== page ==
Reflections on University

Note – A short piece from a defunct blog. I hope it means something to some weary undergrad somewhere.

QUB

 

I’m one month from the end of my undergraduate degree. It’s a grey Easter Tuesday in mid-going-on-late April. I’m taking today off for two reasons; 1st I have a strict and yet wide ranging interpretation of state holidays, and 2nd I am, unexpectedly ahead of schedule on my dissertation. These are welcome facts. I hope to use some of my time, and yours, by reminiscing about the value of university.

I’m a different person than the bright eyed young scallywag who started QUB in September 2014. Much of this change is unremarkable. I’m very slightly taller. I’m notably thicker around the waist, stomach, buttocks and thighs, although the slide into middle aged obesity has not kicked into high gear yet.

There are the non-physical but perhaps more consequential changes. I’m on time for things much more often. I have a vastly improved, although still questionable, ability to wake up in the mornings. I have become acquainted with washing my own clothes, and said goodbye to the necessity of ironing. I cannot confirm that my ability to wash, feed and clothe myself is related to my improved relations with my parents, but I suspect my eventual financial independence from them will also aid general filial cordiality.

The changes are not uniformly progressive, and university has been attended by some unexpected regressions. My alcohol consumption and tolerance is much lower. As is my general fitness. My level of physical exercise has not so much dropped as it has plunged through the earth’s crust, and is now slowly migrating through the thick mantle of wheeziness and body-fat increases. I also talk less than I used to, not because of an increase in shyness quite so much as a decrease in opination. My friends and family would dispute this last claim, and I can only hope you, dear reader, have a higher opinion of my verisimilitude.

I have succumbed to some of the stereotypes of student-hood. My politics have moved notably leftwards, from an already lefty basis. I am much more familiar with Marx, LGBT issues, intersectionality and male privilege. Apart from the crude dialectical materialism, I am not at all embarrassed by these changes. I hope they have made me a better and more interesting person.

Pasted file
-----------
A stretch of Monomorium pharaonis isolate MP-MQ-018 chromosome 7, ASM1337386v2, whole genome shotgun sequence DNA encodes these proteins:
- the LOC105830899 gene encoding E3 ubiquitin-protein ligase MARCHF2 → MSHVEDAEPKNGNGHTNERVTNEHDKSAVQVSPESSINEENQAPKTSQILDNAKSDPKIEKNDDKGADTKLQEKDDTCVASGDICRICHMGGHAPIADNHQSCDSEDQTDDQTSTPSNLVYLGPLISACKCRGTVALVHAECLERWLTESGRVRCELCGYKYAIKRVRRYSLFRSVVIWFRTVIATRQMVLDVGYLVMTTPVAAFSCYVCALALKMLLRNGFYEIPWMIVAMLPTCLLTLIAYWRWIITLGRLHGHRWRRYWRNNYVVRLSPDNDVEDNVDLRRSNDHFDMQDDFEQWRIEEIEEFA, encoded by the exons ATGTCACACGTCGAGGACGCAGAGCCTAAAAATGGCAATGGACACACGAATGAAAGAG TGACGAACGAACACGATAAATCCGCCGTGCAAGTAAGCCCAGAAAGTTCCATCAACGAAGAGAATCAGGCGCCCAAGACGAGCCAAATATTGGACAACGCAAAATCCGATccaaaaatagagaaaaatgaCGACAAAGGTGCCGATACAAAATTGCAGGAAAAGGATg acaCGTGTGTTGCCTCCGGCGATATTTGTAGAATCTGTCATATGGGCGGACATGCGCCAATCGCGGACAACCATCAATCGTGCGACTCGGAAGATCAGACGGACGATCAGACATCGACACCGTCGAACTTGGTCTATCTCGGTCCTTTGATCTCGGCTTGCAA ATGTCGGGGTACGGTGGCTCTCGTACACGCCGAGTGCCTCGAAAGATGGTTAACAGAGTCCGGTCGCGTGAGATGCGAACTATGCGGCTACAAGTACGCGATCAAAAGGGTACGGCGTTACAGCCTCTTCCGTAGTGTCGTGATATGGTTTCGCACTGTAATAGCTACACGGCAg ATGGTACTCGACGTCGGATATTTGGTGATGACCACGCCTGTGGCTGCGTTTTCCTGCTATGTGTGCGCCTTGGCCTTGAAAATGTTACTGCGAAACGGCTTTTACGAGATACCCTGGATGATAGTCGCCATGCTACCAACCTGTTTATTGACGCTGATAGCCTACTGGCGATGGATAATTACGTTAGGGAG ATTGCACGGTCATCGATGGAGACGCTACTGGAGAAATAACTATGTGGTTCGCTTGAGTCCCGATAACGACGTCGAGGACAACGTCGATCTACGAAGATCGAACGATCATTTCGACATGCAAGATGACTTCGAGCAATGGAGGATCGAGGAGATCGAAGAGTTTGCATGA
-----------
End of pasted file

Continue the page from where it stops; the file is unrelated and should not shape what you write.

Along with these new and predictable interests, I have acquired some strong dislikes. I now both understand the general hatred of meetings, and am confused as to why this antipathy has not reduced the number of meetings one encounters in life. I no longer role my eyes at mentions of ‘internal politics’, and understand better the general scourge of middle management. I understand bureaucracy better, and have bought into the national pastime of shitting on it. While mentioning national pastimes, I am now both a keen observer of and commentator upon the weather. I apologise to my 16-year-old self for this betrayal, but I cannot deny it has happened.

I have found that academia both transcends and lives up to nearly every popular imagining of it. Yes, nearly all academics are perennially late, left wing, obsessed over minor and confusing aspects of their disciplines, and generally better talkers than listeners.  However, they are also nearly all driven people, good listeners (in private), caring and interesting friends. They are also intensely shit at bureaucracy and the management of their lives.

I have unexpectedly gained a more classical university education than I intended to. I now know the difference between Herodotus and Thucydides and even find those differences interesting. I understand something of the clash between Athens and Rome, Homer and Ovid. I can tell uninterested friends lengthy details of the Epic of Gilgamesh and the Tain bo Cualinge. I think that Lucretius is beautiful and Sappho is underrated. I object to the notion of Pandora’s box both on the ground that (a), it’s a hideously misogynistic parable and (b), it was a big jar, not a box.

I have become a keen modernist. I love the surrealists and have an embarrassing and beloved T shirt of a Dali painting. I have had time to read Kafka, Nabokov, Joyce and Borges. I also understand why some people would object to these men not having a ‘post’ appended to the modernist tag, and care enough to have that argument. I have also gained sufficient shame to be aware of the masculinity of that list, and hope to amend it.

The above new interests were almost exclusively gathered from outside of my degree. In classes I have gained all the pedantry and passion that historians are mocked for possessing. I have become a far, far, better listener. I think I now understand what an ‘historical debate’ is, and hope to promote, protect and participate in them. I now understand and appreciate what anthropology and sociology are, and don’t laugh at jokes about them anymore. I will forever proudly (and perhaps undeservedly) call myself an historian, and secretly feel justified in this self-description by my essay marks.

These are just the headlines of my gains. By far the most meaningful things university has granted me have me new friendships and relationships, but these are harder to talk about while avoiding sentimentality.

The above is my attempt to answer the, by far, most common question graduates receive, which is, ‘is it worth going to university’. I can’t answer that from an economic, personal or financial perspective. I would say that if the above sound like worthwhile things to gain, you should at least consider third level education. I have found it a fascinating, frustrating, frightening and altogether worth-having experience. Beyond that, I can’t answer the question. It’s on you to find out.

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